If the Tennessee Lottery ran elections (Progressive Nashville)
Mistakes happen. Just ask the Tennessee Lottery. The agency has reported that a keystroke error in programming new equipment to randomly select numbers for games instead picked numbers that were not so random. Now
imagine such a thing happening when programming voting machines whose results decide elections. The lottery's problem is unfortunate, but fixable. Elections aren't so easy to repair. State House Republican Leader Jason Mumpower wants to go back to the lottery's previous system of using numbered balls to select the numbers, saying the move is needed to restore confidence in the lottery system. If only the legislature would follow that same thinking in deciding how best to conduct Tennessee's elections. Instead of "black blox" voting machines, we need a verifiable paper trail so we know our elections are fair, honest and auditable. http://liberalvoices.typepad.com/progressive_nashville/2007/12/ifthetennesse.html David Oatney (World According to Oatney): http://oatneyworld.blogspot.com/2007/12/computersandballs.html Stacey Campfield discussed why the income tax won’t become an issue as well as proposed pay raises for some state employees.
The return of the I.T.? (Camp4U/Campfield)
Many people are speculating on the possible return of an Income Tax proposal. I for one do not think that form of tax increase will be in the mix again any time soon. The last time an income tax was brought forward many of the income tax legislative supporters were run out of Nashville on a rail. The only legislators who supported an income tax and survived were from districts full of people who would not pay an income tax any way because many of them did not have jobs. The thought of that form of taxation above many others made Tennesseans blood boil. Tennesseans hated the idea of punishing people for being hard working and industrious. By the time the vote was taken hard working people were ready to go after IT supporters. When the dust settled, Republicans picked up several new seats from Democrat and moderates who supported IT. The Republican governor who supported it was replaced by a Democrat. http://lastcar.blogspot.com/2007/12/returnofit.html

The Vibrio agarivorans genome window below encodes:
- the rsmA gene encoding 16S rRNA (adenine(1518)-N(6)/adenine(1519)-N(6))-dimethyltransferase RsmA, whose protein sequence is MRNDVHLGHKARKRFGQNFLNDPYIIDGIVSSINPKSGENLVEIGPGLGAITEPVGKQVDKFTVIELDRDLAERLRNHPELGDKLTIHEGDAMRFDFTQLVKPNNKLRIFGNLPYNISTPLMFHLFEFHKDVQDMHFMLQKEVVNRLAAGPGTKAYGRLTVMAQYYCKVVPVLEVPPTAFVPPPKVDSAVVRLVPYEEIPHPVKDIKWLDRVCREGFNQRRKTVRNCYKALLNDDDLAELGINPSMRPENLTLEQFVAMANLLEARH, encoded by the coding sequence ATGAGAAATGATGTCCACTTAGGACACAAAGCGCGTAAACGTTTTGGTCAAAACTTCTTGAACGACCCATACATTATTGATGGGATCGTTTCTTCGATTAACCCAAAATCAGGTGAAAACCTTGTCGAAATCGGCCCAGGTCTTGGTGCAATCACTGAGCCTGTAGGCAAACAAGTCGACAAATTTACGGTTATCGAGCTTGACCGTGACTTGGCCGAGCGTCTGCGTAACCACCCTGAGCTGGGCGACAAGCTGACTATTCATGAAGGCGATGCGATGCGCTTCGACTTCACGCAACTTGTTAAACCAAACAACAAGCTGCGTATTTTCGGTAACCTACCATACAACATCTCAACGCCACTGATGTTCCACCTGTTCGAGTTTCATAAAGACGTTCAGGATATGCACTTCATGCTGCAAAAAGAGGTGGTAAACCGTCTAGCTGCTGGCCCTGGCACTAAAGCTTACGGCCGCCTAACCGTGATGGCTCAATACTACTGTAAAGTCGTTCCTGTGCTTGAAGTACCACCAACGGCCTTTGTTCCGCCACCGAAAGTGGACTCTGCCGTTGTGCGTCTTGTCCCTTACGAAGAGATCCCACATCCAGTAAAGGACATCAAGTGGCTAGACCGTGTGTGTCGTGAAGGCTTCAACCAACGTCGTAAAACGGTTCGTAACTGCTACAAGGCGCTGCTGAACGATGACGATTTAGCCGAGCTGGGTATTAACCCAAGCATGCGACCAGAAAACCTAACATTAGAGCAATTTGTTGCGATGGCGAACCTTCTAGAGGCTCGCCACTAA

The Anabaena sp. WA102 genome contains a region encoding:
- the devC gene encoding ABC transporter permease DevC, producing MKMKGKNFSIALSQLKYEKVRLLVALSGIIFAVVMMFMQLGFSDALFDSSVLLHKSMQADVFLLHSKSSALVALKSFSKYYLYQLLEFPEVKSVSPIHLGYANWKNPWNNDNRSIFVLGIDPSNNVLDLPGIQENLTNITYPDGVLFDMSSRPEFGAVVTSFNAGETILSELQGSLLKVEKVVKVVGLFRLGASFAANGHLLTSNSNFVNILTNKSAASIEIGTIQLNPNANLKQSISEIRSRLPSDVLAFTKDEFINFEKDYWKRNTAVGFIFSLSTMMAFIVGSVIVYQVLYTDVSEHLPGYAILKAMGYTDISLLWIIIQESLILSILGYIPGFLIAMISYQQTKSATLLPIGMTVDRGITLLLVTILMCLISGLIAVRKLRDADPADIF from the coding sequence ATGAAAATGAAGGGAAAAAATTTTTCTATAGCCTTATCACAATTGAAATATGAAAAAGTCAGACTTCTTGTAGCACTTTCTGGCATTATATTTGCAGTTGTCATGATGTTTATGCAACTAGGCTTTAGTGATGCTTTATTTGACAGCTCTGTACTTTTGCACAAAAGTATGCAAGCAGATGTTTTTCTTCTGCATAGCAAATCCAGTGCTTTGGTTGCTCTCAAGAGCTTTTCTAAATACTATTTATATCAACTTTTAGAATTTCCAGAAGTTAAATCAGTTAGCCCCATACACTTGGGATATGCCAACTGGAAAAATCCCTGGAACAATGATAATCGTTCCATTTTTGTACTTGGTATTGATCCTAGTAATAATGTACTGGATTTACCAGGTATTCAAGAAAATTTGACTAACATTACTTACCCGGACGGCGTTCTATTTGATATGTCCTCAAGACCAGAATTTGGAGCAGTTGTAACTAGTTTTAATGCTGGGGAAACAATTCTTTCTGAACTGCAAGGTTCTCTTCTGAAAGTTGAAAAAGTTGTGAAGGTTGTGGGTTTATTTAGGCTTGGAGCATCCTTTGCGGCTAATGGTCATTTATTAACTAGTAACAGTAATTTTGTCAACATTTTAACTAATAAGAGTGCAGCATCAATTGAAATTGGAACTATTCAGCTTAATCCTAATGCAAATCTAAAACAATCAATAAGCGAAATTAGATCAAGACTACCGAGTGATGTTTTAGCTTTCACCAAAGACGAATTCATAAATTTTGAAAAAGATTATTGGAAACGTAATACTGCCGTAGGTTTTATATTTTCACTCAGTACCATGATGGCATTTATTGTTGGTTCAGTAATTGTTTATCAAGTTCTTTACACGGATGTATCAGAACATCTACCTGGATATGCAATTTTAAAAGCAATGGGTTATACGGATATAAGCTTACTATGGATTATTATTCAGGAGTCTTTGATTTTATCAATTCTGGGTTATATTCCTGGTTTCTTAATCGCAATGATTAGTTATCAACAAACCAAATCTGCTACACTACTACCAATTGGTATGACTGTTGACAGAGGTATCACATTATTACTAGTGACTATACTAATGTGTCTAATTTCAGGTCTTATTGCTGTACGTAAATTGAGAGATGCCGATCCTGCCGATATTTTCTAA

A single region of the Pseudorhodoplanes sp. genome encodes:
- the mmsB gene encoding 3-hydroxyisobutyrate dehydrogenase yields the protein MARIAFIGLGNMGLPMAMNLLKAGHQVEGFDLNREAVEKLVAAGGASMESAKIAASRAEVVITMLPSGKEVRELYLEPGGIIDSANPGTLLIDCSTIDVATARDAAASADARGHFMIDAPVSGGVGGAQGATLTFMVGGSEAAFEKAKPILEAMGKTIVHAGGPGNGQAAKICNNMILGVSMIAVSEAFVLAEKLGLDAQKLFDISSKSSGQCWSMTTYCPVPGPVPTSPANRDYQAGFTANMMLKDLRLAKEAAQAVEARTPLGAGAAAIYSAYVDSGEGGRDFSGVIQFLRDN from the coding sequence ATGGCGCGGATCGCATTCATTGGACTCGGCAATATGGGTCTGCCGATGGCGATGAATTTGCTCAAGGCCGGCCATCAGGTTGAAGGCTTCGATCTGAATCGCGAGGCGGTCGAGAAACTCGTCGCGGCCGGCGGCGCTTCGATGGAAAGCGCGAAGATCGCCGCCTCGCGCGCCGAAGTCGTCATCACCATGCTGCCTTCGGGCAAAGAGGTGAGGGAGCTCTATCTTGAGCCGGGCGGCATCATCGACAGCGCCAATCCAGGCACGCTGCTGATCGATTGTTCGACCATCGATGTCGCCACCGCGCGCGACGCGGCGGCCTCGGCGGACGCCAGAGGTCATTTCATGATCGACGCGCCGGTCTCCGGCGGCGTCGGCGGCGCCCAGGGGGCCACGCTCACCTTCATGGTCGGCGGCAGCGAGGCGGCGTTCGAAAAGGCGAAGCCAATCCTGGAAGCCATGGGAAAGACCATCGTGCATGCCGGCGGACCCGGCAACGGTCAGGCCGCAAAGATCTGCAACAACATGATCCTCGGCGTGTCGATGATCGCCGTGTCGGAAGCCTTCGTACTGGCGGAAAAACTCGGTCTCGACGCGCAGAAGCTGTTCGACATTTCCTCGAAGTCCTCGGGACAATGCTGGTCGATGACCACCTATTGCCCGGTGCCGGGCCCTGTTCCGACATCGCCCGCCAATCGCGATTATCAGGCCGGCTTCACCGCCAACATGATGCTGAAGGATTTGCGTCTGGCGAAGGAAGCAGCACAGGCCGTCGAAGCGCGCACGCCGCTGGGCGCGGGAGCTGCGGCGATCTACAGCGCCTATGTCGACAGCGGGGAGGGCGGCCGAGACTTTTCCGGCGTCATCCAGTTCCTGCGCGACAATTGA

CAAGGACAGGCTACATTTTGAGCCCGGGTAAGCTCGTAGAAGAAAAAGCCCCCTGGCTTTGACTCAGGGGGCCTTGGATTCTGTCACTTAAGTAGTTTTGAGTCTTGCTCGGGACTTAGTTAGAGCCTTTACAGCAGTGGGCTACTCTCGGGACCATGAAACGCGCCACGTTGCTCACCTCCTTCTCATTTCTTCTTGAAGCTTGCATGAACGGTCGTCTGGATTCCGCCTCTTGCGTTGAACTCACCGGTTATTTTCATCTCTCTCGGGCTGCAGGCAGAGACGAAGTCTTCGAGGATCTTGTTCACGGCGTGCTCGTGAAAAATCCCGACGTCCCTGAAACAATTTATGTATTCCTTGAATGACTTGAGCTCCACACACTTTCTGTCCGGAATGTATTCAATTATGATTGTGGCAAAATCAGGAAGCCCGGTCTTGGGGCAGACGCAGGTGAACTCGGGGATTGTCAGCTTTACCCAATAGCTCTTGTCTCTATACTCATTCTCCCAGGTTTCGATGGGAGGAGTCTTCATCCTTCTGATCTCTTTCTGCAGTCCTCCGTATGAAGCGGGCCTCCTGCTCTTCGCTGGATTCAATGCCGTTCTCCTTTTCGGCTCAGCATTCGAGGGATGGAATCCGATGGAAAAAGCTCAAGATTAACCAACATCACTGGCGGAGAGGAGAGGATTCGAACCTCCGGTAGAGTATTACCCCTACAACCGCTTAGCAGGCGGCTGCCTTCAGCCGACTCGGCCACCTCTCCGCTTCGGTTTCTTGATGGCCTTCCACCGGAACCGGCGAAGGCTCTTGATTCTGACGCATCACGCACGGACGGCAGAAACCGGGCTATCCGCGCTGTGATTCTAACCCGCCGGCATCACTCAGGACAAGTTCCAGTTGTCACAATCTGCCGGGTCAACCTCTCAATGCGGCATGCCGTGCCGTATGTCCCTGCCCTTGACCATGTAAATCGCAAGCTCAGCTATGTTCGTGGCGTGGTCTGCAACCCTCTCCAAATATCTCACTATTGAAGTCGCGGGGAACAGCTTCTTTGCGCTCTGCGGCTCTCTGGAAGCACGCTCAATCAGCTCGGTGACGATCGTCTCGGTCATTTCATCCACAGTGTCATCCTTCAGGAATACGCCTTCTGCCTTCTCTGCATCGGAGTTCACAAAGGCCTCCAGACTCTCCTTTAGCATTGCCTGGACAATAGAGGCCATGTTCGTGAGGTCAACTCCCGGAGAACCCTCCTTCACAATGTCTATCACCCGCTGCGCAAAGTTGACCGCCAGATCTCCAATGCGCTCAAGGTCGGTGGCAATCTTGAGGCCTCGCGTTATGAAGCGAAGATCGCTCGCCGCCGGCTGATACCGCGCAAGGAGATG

Shortage? What shortage? (Camp4U/Campfield)
Phil has his staff giving out permanent pay raises to their staff. Some get as much as a 55% raise. With the actual amount raised in the realm of $60,000.00 Tom Humphries has all the details. As many people warned last year, growing large permanent programs will lead to shortages when the economy slows. Then unless cuts are made (a rare occurrence in the legislature) taxes go up. The numbers show that we have already overspent our children's future but the pay offs continue. http://lastcar.blogspot.com/2007/12/shortagewhatshortage.html News of state revenue projection and collections made headlines this week. One of the first to react to the news was David Oatney.
He was warned (World According to Oatney/Oatney)
Governor Phil Bredesen is now warning State agencies and that revenue may fall short in the coming year because tax collections are not where he thought they would be:…The papers aren't saying this (and do not expect them to, most of the press in this State is on very friendly terms with the Governor) but Bredesen was warned that his new spending prerogatives in the most recent budget could end up leaving the State with a budget shortfall. He was told that his multiple new tax proposals and wasteful spending would lead to a shortfall of revenue. Now the inevitable shortfall that he was warned would occur if he did not change course has come to pass, and Bredesen is having a boohoo session in front of the press. He's saying "we're going to be short this year but I'll make sure it is okay." At one point he said "I'm not breaking into a sweat or anything." http://oatneyworld.blogspot.com/2007/12/hewaswarned.html ORNL reported that it was the target of an attack by hackers this week. Local blogger Russ McBee was one of the visitors who could have had his personal information stolen by the hackers. McBee discusses the potential for theft and laments the amount of time it took for someone at ORNL to inform him that his personal information could have been stolen.